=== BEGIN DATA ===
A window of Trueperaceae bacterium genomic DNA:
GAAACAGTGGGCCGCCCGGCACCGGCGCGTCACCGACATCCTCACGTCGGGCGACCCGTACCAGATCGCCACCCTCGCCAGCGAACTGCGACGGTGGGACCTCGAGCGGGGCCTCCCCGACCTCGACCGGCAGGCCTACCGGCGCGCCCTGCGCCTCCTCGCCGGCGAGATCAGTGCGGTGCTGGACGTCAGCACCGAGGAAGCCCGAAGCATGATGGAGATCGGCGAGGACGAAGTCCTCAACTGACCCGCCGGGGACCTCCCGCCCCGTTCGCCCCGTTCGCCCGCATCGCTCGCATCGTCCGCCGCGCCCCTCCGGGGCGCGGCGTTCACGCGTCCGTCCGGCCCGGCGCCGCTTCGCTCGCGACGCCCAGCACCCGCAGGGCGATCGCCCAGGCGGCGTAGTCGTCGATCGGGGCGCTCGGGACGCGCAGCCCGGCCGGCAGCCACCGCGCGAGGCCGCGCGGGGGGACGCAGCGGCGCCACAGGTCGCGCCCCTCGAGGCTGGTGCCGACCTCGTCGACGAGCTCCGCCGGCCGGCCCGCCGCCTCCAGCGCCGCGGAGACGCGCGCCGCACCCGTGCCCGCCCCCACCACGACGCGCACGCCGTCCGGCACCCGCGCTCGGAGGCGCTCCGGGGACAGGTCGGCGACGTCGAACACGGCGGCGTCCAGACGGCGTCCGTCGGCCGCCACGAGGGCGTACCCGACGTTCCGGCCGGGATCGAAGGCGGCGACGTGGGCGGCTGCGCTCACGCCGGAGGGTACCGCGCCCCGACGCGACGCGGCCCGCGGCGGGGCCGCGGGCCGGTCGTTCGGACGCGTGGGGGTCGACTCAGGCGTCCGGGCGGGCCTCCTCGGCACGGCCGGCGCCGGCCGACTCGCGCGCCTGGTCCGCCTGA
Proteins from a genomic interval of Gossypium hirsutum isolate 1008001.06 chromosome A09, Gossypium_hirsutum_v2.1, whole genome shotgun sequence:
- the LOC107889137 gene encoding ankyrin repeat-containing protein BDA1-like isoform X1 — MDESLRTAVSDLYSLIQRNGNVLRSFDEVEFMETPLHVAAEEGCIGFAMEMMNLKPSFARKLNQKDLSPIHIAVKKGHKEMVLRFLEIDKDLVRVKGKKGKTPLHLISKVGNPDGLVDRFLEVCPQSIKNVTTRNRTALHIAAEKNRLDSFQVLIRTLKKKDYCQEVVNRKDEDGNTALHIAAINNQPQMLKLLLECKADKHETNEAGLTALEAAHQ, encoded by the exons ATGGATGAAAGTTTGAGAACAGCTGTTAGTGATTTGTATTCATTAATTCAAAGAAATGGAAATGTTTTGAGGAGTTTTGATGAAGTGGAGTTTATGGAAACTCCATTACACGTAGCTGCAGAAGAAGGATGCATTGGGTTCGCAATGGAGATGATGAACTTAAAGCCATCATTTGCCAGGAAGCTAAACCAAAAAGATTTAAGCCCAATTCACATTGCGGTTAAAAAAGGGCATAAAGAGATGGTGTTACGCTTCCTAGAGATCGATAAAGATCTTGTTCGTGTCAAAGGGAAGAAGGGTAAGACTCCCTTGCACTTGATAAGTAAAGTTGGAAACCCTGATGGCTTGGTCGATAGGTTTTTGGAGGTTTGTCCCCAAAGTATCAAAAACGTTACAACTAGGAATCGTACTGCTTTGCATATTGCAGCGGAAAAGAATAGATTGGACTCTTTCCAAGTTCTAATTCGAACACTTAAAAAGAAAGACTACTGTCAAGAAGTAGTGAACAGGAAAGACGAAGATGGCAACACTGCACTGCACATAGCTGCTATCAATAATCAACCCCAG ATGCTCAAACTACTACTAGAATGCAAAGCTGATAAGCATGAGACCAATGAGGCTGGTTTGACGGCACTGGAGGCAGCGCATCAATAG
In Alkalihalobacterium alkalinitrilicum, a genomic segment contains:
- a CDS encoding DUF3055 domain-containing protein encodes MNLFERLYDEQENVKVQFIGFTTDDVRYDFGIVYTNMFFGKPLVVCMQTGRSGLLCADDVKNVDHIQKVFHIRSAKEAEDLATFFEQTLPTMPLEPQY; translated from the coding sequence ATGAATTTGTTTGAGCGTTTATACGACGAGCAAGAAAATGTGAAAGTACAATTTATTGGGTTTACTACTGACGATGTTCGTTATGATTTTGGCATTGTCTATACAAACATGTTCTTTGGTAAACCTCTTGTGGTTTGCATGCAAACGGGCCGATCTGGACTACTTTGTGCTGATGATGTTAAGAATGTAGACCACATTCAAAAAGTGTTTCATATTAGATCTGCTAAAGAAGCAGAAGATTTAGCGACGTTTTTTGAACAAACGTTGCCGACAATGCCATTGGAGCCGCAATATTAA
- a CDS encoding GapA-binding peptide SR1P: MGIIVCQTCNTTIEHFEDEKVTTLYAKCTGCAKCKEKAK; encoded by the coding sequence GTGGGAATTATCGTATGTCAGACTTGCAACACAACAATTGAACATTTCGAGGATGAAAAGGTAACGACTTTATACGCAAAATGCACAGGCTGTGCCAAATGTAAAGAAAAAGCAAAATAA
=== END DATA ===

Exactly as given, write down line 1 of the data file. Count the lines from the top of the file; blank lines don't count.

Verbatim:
A window of Trueperaceae bacterium genomic DNA: